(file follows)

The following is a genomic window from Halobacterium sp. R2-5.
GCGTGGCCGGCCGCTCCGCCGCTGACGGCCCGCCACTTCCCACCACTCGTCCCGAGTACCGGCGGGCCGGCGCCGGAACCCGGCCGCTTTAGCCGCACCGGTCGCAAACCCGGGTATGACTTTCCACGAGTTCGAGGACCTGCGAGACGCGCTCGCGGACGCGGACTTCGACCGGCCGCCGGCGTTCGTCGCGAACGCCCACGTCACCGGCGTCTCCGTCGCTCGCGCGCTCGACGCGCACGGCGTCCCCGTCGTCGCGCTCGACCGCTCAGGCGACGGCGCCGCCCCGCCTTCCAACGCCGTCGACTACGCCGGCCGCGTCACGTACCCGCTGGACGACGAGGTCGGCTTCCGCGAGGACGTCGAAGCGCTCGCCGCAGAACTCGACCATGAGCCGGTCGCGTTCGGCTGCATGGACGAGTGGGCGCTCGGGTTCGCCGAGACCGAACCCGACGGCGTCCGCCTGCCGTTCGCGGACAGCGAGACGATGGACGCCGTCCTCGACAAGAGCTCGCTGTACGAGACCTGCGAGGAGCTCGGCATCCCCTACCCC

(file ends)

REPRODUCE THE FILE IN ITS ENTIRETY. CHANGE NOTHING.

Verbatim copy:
The following is a genomic window from Halobacterium sp. R2-5.
GCGTGGCCGGCCGCTCCGCCGCTGACGGCCCGCCACTTCCCACCACTCGTCCCGAGTACCGGCGGGCCGGCGCCGGAACCCGGCCGCTTTAGCCGCACCGGTCGCAAACCCGGGTATGACTTTCCACGAGTTCGAGGACCTGCGAGACGCGCTCGCGGACGCGGACTTCGACCGGCCGCCGGCGTTCGTCGCGAACGCCCACGTCACCGGCGTCTCCGTCGCTCGCGCGCTCGACGCGCACGGCGTCCCCGTCGTCGCGCTCGACCGCTCAGGCGACGGCGCCGCCCCGCCTTCCAACGCCGTCGACTACGCCGGCCGCGTCACGTACCCGCTGGACGACGAGGTCGGCTTCCGCGAGGACGTCGAAGCGCTCGCCGCAGAACTCGACCATGAGCCGGTCGCGTTCGGCTGCATGGACGAGTGGGCGCTCGGGTTCGCCGAGACCGAACCCGACGGCGTCCGCCTGCCGTTCGCGGACAGCGAGACGATGGACGCCGTCCTCGACAAGAGCTCGCTGTACGAGACCTGCGAGGAGCTCGGCATCCCCTACCCC